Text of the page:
Last post on Sep 22, 2011 at 2:47 AM
You are in the Chrysler/Plymouth Voyager, Dodge Caravan
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Dodge Caravan, Chrysler Voyager, Plymouth Voyager, Electrical, Van
#1 of 4 Van bucking and stalling
Jan 18, 2011 (4:24 pm)
I have a 2002 Chrysler Voyager EC that randomly jerks or bucks while I have my foot lightly on the gas pedal. If I come to a stop or slow down, when I put my foot on the gas pedal to speed up, it doesn't want to go. It hesitates as if no power, then catches and speeds up. Sometimes it stalls. On occasion it has a very rough start and after idling for a few seconds, shuts off. Takes about 10 tries before it runs. Then it may run great for a few days before acting up again. Only does this when gas pedal is lightly pressed. Could this be the throttle sensor? Just had the crankshaft sensor replaced twice in one year. Thanks.
#2 of 4 Re: Van bucking and stalling [calishaye]
Feb 28, 2011 (1:42 pm)
SAME situation. 2003 Voyager. Anyone ?
#3 of 4 Re: Van bucking and stalling [calishaye]
Aug 22, 2011 (3:24 pm)
Same issue here. Thought it was because it had sat for so long before I bought it - thought maybe gunk in the tank or a clog? as it seemed to only do it when low on gas, however, it is hit and miss. Last week it jerked me all the way to work and back all week with a full tank. Made the 30 minute drive interesting.
#4 of 4 Re: Van bucking and stalling [calishaye]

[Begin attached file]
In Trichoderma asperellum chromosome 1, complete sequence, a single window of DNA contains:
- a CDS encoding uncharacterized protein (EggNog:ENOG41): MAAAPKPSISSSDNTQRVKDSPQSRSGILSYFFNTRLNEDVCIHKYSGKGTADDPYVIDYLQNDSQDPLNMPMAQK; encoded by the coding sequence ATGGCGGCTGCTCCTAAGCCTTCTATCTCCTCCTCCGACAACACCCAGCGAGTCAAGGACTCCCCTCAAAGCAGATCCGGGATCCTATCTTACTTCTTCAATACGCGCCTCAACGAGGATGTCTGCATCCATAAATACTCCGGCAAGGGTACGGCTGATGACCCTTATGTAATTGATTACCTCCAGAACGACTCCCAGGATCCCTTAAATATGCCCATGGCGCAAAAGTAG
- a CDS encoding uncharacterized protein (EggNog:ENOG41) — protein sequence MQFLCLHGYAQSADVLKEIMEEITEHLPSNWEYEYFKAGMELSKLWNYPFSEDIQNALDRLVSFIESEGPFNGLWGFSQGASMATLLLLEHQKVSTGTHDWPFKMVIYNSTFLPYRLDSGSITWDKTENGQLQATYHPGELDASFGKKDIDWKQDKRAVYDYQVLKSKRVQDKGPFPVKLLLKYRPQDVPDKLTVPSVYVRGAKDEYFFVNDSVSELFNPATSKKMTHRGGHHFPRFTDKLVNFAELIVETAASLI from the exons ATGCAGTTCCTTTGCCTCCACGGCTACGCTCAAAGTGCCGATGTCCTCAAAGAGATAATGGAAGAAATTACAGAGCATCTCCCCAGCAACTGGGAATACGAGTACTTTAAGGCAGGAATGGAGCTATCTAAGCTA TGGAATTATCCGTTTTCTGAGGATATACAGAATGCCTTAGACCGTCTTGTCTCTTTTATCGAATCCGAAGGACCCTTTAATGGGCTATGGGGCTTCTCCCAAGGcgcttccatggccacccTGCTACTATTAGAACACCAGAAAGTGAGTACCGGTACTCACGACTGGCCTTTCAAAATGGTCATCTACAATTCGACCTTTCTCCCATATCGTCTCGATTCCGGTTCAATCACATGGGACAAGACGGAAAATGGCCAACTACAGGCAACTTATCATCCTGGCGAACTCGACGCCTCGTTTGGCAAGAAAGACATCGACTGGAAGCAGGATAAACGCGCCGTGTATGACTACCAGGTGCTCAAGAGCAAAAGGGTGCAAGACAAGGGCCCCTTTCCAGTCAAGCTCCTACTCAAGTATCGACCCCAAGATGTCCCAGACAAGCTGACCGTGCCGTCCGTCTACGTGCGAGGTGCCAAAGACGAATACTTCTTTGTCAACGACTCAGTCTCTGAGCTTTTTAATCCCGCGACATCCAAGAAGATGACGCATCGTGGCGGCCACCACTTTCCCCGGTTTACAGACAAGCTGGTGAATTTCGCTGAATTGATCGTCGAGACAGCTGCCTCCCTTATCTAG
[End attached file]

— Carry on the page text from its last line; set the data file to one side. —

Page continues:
Sep 22, 2011 (2:47 am)
I had the same problem and it was a 10pin Injector Wire Harness melted on top of the exhaust manifold (THE MOST PREVALENT V6 CHRYSLER ENGINE PROBLEM). The connector has "two plastic fingers" to be plugged into the firewall (or someplace) to keep the cable from falling on super-hot metal. You mechanic might have (un)intentionally left it laying there and causing the "melt". It's hard to see because it's below "the coil" and the power steering reservoir and you have to look very hard to see it - more likely (when engine cold) you can feel it if you follow exhaust manifold by hand all of way back.
When those 10 wire insulation melt they create a bunch of short's and can kill you ECU (computer) and/or Catalytic Converter (by flooding it with fuel) and potentially cause more internal engine damage and it could literally destroy your car - MECHANIC'S DREAM!!!
I CAN'T BELIEVE THERE WAS NO RECALL ON IT.